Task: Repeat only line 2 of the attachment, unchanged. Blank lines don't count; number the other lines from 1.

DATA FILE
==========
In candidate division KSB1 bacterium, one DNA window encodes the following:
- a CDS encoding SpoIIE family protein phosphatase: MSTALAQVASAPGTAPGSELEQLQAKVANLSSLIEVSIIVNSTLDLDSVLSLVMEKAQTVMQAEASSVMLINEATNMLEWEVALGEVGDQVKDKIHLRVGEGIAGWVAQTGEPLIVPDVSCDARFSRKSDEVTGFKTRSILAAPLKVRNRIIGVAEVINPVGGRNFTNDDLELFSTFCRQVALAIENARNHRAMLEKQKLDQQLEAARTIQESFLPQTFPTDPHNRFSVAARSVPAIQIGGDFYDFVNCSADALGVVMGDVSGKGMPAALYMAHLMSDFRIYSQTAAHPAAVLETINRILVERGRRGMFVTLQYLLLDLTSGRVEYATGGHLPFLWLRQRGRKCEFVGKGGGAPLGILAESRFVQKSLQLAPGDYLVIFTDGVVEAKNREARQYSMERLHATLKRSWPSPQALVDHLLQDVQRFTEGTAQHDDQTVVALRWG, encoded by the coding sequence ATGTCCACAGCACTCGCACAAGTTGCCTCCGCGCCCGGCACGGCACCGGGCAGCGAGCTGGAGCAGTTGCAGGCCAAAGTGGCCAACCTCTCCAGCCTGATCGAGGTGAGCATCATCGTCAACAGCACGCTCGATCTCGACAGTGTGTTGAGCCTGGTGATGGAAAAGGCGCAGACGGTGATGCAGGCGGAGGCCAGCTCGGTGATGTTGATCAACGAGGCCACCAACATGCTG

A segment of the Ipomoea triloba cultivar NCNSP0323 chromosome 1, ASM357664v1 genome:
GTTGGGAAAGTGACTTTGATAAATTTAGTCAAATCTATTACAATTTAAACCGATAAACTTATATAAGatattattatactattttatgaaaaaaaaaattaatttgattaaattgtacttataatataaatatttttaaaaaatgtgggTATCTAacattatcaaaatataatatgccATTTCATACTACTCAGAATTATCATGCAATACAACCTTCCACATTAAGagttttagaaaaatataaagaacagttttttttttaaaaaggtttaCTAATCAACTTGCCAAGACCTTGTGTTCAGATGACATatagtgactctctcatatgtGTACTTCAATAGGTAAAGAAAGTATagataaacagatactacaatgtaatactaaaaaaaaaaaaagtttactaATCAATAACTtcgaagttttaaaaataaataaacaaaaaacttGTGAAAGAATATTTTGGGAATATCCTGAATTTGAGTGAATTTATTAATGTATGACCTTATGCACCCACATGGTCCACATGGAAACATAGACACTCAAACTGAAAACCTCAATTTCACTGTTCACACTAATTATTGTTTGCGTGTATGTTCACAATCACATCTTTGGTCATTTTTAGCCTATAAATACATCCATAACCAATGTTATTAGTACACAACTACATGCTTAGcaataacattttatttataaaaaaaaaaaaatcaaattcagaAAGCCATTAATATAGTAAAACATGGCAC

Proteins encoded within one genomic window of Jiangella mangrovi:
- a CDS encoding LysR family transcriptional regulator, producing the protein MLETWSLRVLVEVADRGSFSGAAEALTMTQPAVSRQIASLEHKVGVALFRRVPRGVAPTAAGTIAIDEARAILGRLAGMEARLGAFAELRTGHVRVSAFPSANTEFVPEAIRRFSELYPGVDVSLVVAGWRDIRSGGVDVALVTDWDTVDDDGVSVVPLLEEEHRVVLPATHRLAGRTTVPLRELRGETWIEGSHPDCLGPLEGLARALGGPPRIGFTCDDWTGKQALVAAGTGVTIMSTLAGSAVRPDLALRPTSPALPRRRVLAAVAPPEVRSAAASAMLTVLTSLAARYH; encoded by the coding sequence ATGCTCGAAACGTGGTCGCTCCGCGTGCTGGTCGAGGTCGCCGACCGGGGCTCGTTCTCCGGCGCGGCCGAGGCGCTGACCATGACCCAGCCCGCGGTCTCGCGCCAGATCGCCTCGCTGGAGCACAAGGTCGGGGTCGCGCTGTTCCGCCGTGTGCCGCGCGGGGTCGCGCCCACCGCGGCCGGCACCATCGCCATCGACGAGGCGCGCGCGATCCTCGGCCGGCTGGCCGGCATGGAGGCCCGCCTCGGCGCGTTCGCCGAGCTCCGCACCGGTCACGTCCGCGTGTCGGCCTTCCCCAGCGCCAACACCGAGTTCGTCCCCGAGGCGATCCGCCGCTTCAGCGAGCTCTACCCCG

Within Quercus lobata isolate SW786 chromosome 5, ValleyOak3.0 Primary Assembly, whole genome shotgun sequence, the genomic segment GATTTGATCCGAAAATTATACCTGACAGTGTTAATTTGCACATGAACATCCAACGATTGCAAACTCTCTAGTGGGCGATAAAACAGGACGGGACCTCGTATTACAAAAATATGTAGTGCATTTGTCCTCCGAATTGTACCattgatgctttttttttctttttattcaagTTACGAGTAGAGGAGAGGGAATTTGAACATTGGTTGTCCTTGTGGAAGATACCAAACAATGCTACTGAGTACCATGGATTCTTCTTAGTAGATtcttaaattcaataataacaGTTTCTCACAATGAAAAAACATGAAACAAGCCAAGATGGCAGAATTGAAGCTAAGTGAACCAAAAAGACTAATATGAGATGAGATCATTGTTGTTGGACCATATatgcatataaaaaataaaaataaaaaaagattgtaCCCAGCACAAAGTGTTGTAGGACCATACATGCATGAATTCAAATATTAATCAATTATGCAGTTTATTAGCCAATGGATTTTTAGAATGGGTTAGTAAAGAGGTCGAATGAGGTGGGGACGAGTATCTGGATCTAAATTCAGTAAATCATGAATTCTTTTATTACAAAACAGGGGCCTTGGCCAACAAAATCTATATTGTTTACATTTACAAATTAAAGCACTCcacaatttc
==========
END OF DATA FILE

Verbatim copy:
- a CDS encoding SpoIIE family protein phosphatase: MSTALAQVASAPGTAPGSELEQLQAKVANLSSLIEVSIIVNSTLDLDSVLSLVMEKAQTVMQAEASSVMLINEATNMLEWEVALGEVGDQVKDKIHLRVGEGIAGWVAQTGEPLIVPDVSCDARFSRKSDEVTGFKTRSILAAPLKVRNRIIGVAEVINPVGGRNFTNDDLELFSTFCRQVALAIENARNHRAMLEKQKLDQQLEAARTIQESFLPQTFPTDPHNRFSVAARSVPAIQIGGDFYDFVNCSADALGVVMGDVSGKGMPAALYMAHLMSDFRIYSQTAAHPAAVLETINRILVERGRRGMFVTLQYLLLDLTSGRVEYATGGHLPFLWLRQRGRKCEFVGKGGGAPLGILAESRFVQKSLQLAPGDYLVIFTDGVVEAKNREARQYSMERLHATLKRSWPSPQALVDHLLQDVQRFTEGTAQHDDQTVVALRWG, encoded by the coding sequence ATGTCCACAGCACTCGCACAAGTTGCCTCCGCGCCCGGCACGGCACCGGGCAGCGAGCTGGAGCAGTTGCAGGCCAAAGTGGCCAACCTCTCCAGCCTGATCGAGGTGAGCATCATCGTCAACAGCACGCTCGATCTCGACAGTGTGTTGAGCCTGGTGATGGAAAAGGCGCAGACGGTGATGCAGGCGGAGGCCAGCTCGGTGATGTTGATCAACGAGGCCACCAACATGCTG